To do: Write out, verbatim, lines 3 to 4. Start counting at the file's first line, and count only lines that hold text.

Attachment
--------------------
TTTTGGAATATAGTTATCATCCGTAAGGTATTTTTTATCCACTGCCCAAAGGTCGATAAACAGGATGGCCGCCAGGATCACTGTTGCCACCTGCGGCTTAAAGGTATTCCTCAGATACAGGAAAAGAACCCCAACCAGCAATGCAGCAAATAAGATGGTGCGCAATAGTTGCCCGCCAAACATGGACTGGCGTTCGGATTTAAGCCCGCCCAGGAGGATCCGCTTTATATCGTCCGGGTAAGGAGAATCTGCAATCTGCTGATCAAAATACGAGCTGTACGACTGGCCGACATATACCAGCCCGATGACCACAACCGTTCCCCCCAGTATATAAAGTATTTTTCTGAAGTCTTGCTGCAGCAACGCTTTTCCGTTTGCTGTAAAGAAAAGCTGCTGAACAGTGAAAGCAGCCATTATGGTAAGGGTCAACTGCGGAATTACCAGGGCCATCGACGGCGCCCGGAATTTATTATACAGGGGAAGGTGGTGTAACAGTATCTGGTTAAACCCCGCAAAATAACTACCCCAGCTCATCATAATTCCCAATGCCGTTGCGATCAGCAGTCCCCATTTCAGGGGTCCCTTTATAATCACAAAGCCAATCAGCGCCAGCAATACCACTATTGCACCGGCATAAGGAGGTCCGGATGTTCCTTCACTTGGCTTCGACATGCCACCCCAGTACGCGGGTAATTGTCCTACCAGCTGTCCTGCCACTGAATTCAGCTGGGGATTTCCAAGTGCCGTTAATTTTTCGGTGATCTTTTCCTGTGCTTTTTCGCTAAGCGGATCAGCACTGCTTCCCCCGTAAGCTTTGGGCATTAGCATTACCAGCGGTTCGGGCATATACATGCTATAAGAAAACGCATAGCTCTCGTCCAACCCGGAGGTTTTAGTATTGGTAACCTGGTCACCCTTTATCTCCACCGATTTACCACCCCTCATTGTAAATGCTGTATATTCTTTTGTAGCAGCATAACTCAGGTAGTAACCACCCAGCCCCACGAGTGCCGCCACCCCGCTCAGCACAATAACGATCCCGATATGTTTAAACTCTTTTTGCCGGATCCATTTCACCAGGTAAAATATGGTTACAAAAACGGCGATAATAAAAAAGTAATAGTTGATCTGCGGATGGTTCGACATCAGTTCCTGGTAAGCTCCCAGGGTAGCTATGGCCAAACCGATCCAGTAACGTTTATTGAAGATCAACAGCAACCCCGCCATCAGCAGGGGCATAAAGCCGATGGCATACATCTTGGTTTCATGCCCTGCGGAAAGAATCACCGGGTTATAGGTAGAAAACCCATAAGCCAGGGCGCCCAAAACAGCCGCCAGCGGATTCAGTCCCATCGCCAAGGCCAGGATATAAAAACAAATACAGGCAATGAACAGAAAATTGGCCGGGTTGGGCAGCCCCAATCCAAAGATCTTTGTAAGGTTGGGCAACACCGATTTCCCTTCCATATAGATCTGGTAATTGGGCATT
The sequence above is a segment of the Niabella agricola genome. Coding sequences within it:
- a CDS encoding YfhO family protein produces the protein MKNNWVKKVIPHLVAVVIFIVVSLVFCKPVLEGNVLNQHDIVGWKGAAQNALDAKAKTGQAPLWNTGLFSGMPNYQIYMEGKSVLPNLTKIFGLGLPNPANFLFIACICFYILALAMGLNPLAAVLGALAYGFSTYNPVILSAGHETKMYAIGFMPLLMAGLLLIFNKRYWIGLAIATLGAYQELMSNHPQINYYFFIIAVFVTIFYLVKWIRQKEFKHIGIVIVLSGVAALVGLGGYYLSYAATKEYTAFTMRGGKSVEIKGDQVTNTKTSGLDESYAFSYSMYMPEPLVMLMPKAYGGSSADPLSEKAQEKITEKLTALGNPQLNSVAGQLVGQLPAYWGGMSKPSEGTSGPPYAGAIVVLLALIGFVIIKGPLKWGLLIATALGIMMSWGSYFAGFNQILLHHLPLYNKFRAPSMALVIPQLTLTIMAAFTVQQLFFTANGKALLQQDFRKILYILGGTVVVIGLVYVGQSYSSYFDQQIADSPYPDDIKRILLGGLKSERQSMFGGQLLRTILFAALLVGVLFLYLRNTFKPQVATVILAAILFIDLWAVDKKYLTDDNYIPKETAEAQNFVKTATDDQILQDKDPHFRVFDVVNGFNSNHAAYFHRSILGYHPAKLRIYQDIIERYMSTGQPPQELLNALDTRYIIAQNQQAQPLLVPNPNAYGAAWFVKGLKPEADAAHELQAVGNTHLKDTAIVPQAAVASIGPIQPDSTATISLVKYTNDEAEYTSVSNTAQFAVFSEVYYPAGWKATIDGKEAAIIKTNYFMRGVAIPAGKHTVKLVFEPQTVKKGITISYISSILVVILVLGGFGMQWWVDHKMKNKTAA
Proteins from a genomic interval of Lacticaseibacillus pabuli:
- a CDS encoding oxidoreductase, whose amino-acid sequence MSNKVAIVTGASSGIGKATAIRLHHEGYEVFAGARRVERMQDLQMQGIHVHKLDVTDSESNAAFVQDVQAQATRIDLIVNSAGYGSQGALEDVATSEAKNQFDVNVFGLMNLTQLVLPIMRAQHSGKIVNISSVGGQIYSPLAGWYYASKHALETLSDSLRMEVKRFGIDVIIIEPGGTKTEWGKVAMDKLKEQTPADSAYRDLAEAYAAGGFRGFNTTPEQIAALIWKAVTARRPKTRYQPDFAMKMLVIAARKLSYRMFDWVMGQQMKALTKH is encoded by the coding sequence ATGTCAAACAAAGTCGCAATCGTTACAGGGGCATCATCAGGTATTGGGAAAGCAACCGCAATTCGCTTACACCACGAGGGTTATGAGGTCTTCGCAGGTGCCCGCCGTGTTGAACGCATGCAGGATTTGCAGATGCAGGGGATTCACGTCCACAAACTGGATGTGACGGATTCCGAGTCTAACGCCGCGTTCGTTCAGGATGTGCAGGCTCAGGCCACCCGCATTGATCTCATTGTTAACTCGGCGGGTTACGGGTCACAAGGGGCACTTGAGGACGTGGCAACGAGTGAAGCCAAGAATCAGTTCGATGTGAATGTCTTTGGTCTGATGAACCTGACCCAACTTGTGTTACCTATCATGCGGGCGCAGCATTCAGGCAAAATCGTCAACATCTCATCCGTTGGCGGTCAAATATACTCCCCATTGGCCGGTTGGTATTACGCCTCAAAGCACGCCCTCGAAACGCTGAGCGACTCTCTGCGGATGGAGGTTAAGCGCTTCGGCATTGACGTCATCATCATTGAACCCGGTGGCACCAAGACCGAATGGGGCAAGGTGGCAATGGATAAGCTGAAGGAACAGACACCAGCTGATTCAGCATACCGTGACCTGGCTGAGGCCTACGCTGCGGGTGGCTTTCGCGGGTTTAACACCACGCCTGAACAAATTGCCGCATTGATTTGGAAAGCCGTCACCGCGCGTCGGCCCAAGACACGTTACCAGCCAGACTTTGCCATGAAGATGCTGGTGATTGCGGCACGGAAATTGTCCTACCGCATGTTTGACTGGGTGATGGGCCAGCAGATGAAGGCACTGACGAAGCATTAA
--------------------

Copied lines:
- a CDS encoding YfhO family protein produces the protein MKNNWVKKVIPHLVAVVIFIVVSLVFCKPVLEGNVLNQHDIVGWKGAAQNALDAKAKTGQAPLWNTGLFSGMPNYQIYMEGKSVLPNLTKIFGLGLPNPANFLFIACICFYILALAMGLNPLAAVLGALAYGFSTYNPVILSAGHETKMYAIGFMPLLMAGLLLIFNKRYWIGLAIATLGAYQELMSNHPQINYYFFIIAVFVTIFYLVKWIRQKEFKHIGIVIVLSGVAALVGLGGYYLSYAATKEYTAFTMRGGKSVEIKGDQVTNTKTSGLDESYAFSYSMYMPEPLVMLMPKAYGGSSADPLSEKAQEKITEKLTALGNPQLNSVAGQLVGQLPAYWGGMSKPSEGTSGPPYAGAIVVLLALIGFVIIKGPLKWGLLIATALGIMMSWGSYFAGFNQILLHHLPLYNKFRAPSMALVIPQLTLTIMAAFTVQQLFFTANGKALLQQDFRKILYILGGTVVVIGLVYVGQSYSSYFDQQIADSPYPDDIKRILLGGLKSERQSMFGGQLLRTILFAALLVGVLFLYLRNTFKPQVATVILAAILFIDLWAVDKKYLTDDNYIPKETAEAQNFVKTATDDQILQDKDPHFRVFDVVNGFNSNHAAYFHRSILGYHPAKLRIYQDIIERYMSTGQPPQELLNALDTRYIIAQNQQAQPLLVPNPNAYGAAWFVKGLKPEADAAHELQAVGNTHLKDTAIVPQAAVASIGPIQPDSTATISLVKYTNDEAEYTSVSNTAQFAVFSEVYYPAGWKATIDGKEAAIIKTNYFMRGVAIPAGKHTVKLVFEPQTVKKGITISYISSILVVILVLGGFGMQWWVDHKMKNKTAA
Proteins from a genomic interval of Lacticaseibacillus pabuli: